Have you ever wondered how come monks have such strengthens and such wisdom and such calm and peace of mind? Where do they get all these when most of us are sucked dry every day without doing nothing in particular? Aside from the living conditions which are quite the opposite from ours, they practice long-term meditation in all its forms.
One of the most rewarding forms of meditation practiced by monks, Buddhists and some of those concerned by their inner tranquility is Shikantaza, the Japanese translation of Chinese term for zazen introduced by Rujing, a monk of the Caodong school of Zen Buddhism, to refer to a practice called “Silent Illumination”, or “Serene Reflection”. In Japan, this meditation method is associated with the Soto school.
Unlike many other forms of meditation, shikantaza does not require focused attention on a specific object (such as breath); instead, practitioners “just sit” in a state of conscious awareness. They even have a dedicated place for it, the Eihei-ji Temple or “The Temple of Eternal Peace,” which serves as one of two head temples of the Soto sect of Zen Buddhism. More than a hundred monks practice shikantaza (single-minded sitting) at the temple.
According to Zen teacher Taigen Dan Leighton, this practice is a “nondual objectless meditation” which “…involves withdrawal from exclusive focus on a particular sensory or mental object to allow intent apprehension of all phenomena as a unified totality. This objectless meditation aims at a radical, refined nondualism that does not grasp at any of the highly subtle distinctions to which our familiar mental workings are prone and which Shikantaza’s origins can be traced back to silent illumination, in the thirteenth century when Dōgen Zenji, who introduced the Soto School in Japan, shed light on what he termed “shikantaza”. The term shikantaza is attributed to Dōgen’s teacher Tiantong Rujing (1162-1228), and it literally means, “nothing but sitting.” Shikantaza is the Sino-Japanese reading of the Chinese words zhǐguǎn “by all means; merely, simply; only concerned with” and dǎzuò “sit in meditation”.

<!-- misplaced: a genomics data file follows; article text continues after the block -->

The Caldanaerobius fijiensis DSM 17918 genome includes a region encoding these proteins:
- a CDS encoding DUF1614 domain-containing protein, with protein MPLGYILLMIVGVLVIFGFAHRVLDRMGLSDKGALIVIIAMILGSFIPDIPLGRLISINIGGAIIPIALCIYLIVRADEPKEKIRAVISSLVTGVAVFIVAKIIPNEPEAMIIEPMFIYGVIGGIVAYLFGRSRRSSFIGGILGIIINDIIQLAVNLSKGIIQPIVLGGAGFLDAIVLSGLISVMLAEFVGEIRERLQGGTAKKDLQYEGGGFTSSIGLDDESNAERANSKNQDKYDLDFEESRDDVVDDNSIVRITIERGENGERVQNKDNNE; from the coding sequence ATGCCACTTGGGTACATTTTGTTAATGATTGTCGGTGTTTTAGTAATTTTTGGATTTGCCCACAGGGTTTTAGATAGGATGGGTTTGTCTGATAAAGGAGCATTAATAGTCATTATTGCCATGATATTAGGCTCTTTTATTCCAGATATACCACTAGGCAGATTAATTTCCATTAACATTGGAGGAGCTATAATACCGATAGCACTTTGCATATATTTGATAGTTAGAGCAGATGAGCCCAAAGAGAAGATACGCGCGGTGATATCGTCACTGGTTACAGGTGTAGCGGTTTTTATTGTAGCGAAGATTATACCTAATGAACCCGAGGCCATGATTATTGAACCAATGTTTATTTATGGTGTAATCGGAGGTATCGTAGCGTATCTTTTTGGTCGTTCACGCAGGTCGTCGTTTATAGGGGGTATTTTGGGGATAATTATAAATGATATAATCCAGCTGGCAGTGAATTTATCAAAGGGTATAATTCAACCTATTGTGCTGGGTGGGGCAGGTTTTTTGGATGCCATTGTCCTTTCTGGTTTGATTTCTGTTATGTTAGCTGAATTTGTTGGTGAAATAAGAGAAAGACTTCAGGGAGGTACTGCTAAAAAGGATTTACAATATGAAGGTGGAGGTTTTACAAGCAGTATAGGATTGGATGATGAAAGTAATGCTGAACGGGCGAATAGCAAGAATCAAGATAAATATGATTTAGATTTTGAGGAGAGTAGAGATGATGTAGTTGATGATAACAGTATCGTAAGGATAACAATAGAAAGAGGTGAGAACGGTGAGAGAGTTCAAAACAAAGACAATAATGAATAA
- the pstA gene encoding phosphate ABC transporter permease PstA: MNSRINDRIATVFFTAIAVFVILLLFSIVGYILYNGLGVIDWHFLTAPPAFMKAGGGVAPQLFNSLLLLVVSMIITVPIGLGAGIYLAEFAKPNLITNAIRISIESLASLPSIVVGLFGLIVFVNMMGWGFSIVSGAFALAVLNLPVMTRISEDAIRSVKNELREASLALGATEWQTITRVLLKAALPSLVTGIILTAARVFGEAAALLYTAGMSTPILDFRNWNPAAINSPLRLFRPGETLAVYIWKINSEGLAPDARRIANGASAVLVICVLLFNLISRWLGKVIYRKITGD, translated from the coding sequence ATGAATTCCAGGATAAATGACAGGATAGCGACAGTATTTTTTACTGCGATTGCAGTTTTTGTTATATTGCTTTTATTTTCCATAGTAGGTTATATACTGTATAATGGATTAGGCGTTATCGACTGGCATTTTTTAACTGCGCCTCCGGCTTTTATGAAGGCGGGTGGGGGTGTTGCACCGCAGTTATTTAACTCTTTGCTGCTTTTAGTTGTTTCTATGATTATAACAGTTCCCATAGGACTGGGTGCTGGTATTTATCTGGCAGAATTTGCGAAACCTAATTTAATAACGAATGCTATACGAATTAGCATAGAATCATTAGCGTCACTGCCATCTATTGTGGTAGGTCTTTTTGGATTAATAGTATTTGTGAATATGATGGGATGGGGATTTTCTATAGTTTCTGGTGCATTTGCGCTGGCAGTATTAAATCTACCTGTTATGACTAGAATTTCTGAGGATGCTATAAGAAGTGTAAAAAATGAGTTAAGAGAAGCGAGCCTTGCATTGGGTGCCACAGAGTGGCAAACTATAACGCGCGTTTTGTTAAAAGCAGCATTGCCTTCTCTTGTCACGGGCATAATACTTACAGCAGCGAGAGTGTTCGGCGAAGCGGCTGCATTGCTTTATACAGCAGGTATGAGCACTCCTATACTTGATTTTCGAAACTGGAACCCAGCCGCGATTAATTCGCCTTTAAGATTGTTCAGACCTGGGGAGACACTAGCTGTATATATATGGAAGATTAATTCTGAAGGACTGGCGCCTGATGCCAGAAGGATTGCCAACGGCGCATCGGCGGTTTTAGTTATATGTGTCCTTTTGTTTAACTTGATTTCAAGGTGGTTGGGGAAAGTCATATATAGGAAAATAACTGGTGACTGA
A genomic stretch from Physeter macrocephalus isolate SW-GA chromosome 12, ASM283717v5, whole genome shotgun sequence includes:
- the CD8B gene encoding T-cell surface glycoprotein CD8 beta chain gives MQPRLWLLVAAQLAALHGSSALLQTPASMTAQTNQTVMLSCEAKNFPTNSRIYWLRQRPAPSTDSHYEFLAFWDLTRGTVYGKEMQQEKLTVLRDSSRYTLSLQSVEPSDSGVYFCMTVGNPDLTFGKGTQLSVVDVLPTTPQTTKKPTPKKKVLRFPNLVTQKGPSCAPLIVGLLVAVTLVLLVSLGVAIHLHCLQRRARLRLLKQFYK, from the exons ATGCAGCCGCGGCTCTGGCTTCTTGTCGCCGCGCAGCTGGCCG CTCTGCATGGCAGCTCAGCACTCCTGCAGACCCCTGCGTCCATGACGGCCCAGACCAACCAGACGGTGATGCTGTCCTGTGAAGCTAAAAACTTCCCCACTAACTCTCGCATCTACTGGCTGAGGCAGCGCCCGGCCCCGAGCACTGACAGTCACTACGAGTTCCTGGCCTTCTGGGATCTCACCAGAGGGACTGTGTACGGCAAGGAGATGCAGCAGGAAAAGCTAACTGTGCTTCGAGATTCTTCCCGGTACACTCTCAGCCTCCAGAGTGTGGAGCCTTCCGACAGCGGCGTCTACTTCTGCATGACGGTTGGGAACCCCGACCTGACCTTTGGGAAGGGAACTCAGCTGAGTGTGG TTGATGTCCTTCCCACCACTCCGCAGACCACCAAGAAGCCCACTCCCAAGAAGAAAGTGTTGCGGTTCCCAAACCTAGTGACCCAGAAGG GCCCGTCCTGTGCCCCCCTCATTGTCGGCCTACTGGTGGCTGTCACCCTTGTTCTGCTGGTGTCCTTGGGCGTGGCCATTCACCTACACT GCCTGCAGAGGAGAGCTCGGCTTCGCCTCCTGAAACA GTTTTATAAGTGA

The Digital Dictionary of Buddhism translates shikan or zhǐguǎn as “to focus exclusively on”, taza or dǎzuò as “to squat, sit down cross-legged”. Sōtō school places emphasis on emptying the mind, in contrast to the kōan method, based on dialogue, that defines as a riddle or puzzle that Zen Buddhists use during meditation to help them unravel greater truths about the world and about themselves.
Unlike other forms of meditation, shikantaza doesn’t involve concentrating on an object, such as your breath or a mantra. It is “objectless meditation,” where you focus on everything you experience – thoughts, sounds, feelings – without attaching to any of them. This is why it is better to practice it in pure nature rather than elsewhere.
If it’s of greater help in adopting it, you can associate it with “il dolce far niente” or ‘the sweet thing about doing nothing’ – a phrase they use a lot in Italy where resting and enjoying doing nothing lay as an important topic.
The benefits of meditation on body and spirit:
- Decrease in stress by 30 to 40% after one month
- Greater inner peace
- Serenity… finally!
- Emotional balance
- Altruism (helping others)
- Significant decrease in anxiety
- Strengthening the immune system
- 20 to 30% increase in antibodies
- Increase in general well-being
- It increases some of our useful everyday abilities such as attention and concentration. We’re more efficient and get things done faster.
- Transcendental meditation can have beneficial effects on blood pressure. It is also recommended by the American Heart Health Association (AHA).
- The numerous works of Kabat-Zinn, doctor in molecular biology and professor emeritus of medicine, have shown that on the long term, meditation can improve one’s quality of life and in particular strengthen one’s immune system and reduce chronic pain. His mindfulness-based stress reduction method is widely used in hospitals, especially in the United States.
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